More than 6,600 people in the central city of Da Nang on Tuesday tested their safeguards in an exercise responding to a six-meter tsunami triggered by an 8.8-magnitude earthquake.
The drill was carried out in Son Tra District's Tho Quang and Man Thai wards along the coastline and other inland locations.
The mock tsunami was forecast to hit the Da Nang coastline within three hours after an 8.8-magnitude earthquake shook the Luzon Island of the Philippines off the East Sea.
The scenario required the complete evacuation of 133,529 residents from 20 communes and wards in five coastal districts and 6,500 Vietnamese and foreign tourists who were resting on the beaches as well as in coastal resorts and hotels.
Around 75 vessels with 910 fishermen on board also needed to be brought to shelter.
After the Da Nang authorities were informed of the news from the Earthquake Information Center, the tsunami report was quickly sent to residents on inland locations and at sea.
Rescue forces began evacuating residents and tourists from coastal areas to higher places.
Under the scenario sketched for the rehearsal, after the tsunami hit Da Nang coastline, around 2,500 people were dead and missing, and 3,000 were injured. The waves also sank 150 vessels and destroyed 2,500 houses.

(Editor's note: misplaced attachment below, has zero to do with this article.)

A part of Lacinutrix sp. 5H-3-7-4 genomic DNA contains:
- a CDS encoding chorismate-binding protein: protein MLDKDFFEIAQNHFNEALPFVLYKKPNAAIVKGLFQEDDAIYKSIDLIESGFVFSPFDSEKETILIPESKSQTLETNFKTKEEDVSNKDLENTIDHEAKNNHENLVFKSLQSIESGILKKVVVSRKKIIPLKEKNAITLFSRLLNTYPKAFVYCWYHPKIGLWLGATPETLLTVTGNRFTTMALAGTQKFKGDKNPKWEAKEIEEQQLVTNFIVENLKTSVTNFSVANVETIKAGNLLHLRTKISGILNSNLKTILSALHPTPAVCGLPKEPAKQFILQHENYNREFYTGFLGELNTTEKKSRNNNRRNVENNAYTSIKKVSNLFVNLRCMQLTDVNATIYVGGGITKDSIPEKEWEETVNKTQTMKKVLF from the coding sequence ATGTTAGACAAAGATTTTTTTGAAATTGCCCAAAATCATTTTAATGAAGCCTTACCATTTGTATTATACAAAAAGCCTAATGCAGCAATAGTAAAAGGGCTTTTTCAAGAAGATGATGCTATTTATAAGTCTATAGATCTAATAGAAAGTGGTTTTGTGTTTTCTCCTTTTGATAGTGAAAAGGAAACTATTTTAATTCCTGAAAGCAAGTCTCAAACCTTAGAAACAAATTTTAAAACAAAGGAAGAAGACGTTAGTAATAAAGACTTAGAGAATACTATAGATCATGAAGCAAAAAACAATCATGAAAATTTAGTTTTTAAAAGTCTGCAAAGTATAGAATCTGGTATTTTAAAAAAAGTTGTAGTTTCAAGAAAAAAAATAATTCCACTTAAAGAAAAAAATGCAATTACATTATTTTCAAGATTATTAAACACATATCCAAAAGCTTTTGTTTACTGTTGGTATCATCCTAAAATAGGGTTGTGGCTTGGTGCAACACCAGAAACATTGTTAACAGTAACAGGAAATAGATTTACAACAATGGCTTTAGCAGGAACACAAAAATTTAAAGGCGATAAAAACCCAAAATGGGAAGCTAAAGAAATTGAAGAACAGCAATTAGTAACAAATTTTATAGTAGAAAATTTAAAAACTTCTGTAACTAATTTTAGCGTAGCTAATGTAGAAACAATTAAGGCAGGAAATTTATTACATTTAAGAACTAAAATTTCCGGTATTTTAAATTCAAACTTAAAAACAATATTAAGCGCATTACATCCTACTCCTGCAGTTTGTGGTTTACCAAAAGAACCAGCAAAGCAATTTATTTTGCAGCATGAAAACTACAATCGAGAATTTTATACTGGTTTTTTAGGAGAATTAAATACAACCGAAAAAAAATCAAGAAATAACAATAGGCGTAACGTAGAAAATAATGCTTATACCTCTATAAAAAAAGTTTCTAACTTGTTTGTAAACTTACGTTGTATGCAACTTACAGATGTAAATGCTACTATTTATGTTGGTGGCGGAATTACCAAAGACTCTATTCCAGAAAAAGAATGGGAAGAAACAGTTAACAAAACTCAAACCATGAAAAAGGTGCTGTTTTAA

Ships, helicopters and specialized vehicles were sent to the coastal areas and the sea to rescue and evacuate people.
Police, border guard, militia, healthcare and Red Cross forces as well as residents were mobilized to search for missing people and care for injured people.
The first-ever tsunami drill was led by Deputy Prime Minister Hoang Trung Hai, chairman of the National Search and Rescue Committee.
According to the Ministry of Natural Resources and Environment, an 8.3 magnitude earthquake from the Philippines can create a tsunami 6.2 meters high in Quang Ngai Province and 2.1 meters high in Nha Trang, both to the south of Da Nang.
An earthquake of 9.2-magnitude from the same area can cause a tsunami 10.6 meters high in Quang Ngai and five meters in Nha Trang.
It would take around two hours for a tsunami from the Philippines to reach Vietnam's coastline, the ministry said.